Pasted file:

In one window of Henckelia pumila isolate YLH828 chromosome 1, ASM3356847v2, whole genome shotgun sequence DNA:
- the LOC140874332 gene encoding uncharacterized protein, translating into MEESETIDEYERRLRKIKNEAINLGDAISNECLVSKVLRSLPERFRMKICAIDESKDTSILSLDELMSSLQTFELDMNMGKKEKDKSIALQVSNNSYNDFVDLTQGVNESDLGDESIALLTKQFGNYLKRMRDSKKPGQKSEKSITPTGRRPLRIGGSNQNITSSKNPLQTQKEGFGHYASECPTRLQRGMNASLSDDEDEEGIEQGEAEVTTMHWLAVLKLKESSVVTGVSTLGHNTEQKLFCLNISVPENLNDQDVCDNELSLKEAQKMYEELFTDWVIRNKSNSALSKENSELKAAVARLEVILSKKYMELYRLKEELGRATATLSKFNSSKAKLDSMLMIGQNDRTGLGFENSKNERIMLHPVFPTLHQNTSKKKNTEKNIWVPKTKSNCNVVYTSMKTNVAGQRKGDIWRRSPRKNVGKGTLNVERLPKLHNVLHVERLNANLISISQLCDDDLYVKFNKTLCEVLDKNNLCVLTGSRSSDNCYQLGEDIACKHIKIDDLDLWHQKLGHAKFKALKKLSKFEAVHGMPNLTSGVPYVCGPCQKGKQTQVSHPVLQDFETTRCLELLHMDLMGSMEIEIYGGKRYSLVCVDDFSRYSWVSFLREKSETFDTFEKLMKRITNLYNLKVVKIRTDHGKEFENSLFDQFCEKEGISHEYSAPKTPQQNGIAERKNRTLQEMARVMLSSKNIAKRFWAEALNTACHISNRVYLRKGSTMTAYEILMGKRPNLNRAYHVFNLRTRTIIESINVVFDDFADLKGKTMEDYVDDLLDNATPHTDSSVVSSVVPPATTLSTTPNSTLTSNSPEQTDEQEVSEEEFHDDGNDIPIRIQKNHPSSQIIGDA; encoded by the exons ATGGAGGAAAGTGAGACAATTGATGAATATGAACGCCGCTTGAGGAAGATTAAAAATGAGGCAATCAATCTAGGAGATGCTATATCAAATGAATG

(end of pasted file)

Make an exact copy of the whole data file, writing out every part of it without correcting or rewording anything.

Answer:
In one window of Henckelia pumila isolate YLH828 chromosome 1, ASM3356847v2, whole genome shotgun sequence DNA:
- the LOC140874332 gene encoding uncharacterized protein, translating into MEESETIDEYERRLRKIKNEAINLGDAISNECLVSKVLRSLPERFRMKICAIDESKDTSILSLDELMSSLQTFELDMNMGKKEKDKSIALQVSNNSYNDFVDLTQGVNESDLGDESIALLTKQFGNYLKRMRDSKKPGQKSEKSITPTGRRPLRIGGSNQNITSSKNPLQTQKEGFGHYASECPTRLQRGMNASLSDDEDEEGIEQGEAEVTTMHWLAVLKLKESSVVTGVSTLGHNTEQKLFCLNISVPENLNDQDVCDNELSLKEAQKMYEELFTDWVIRNKSNSALSKENSELKAAVARLEVILSKKYMELYRLKEELGRATATLSKFNSSKAKLDSMLMIGQNDRTGLGFENSKNERIMLHPVFPTLHQNTSKKKNTEKNIWVPKTKSNCNVVYTSMKTNVAGQRKGDIWRRSPRKNVGKGTLNVERLPKLHNVLHVERLNANLISISQLCDDDLYVKFNKTLCEVLDKNNLCVLTGSRSSDNCYQLGEDIACKHIKIDDLDLWHQKLGHAKFKALKKLSKFEAVHGMPNLTSGVPYVCGPCQKGKQTQVSHPVLQDFETTRCLELLHMDLMGSMEIEIYGGKRYSLVCVDDFSRYSWVSFLREKSETFDTFEKLMKRITNLYNLKVVKIRTDHGKEFENSLFDQFCEKEGISHEYSAPKTPQQNGIAERKNRTLQEMARVMLSSKNIAKRFWAEALNTACHISNRVYLRKGSTMTAYEILMGKRPNLNRAYHVFNLRTRTIIESINVVFDDFADLKGKTMEDYVDDLLDNATPHTDSSVVSSVVPPATTLSTTPNSTLTSNSPEQTDEQEVSEEEFHDDGNDIPIRIQKNHPSSQIIGDA; encoded by the exons ATGGAGGAAAGTGAGACAATTGATGAATATGAACGCCGCTTGAGGAAGATTAAAAATGAGGCAATCAATCTAGGAGATGCTATATCAAATGAATG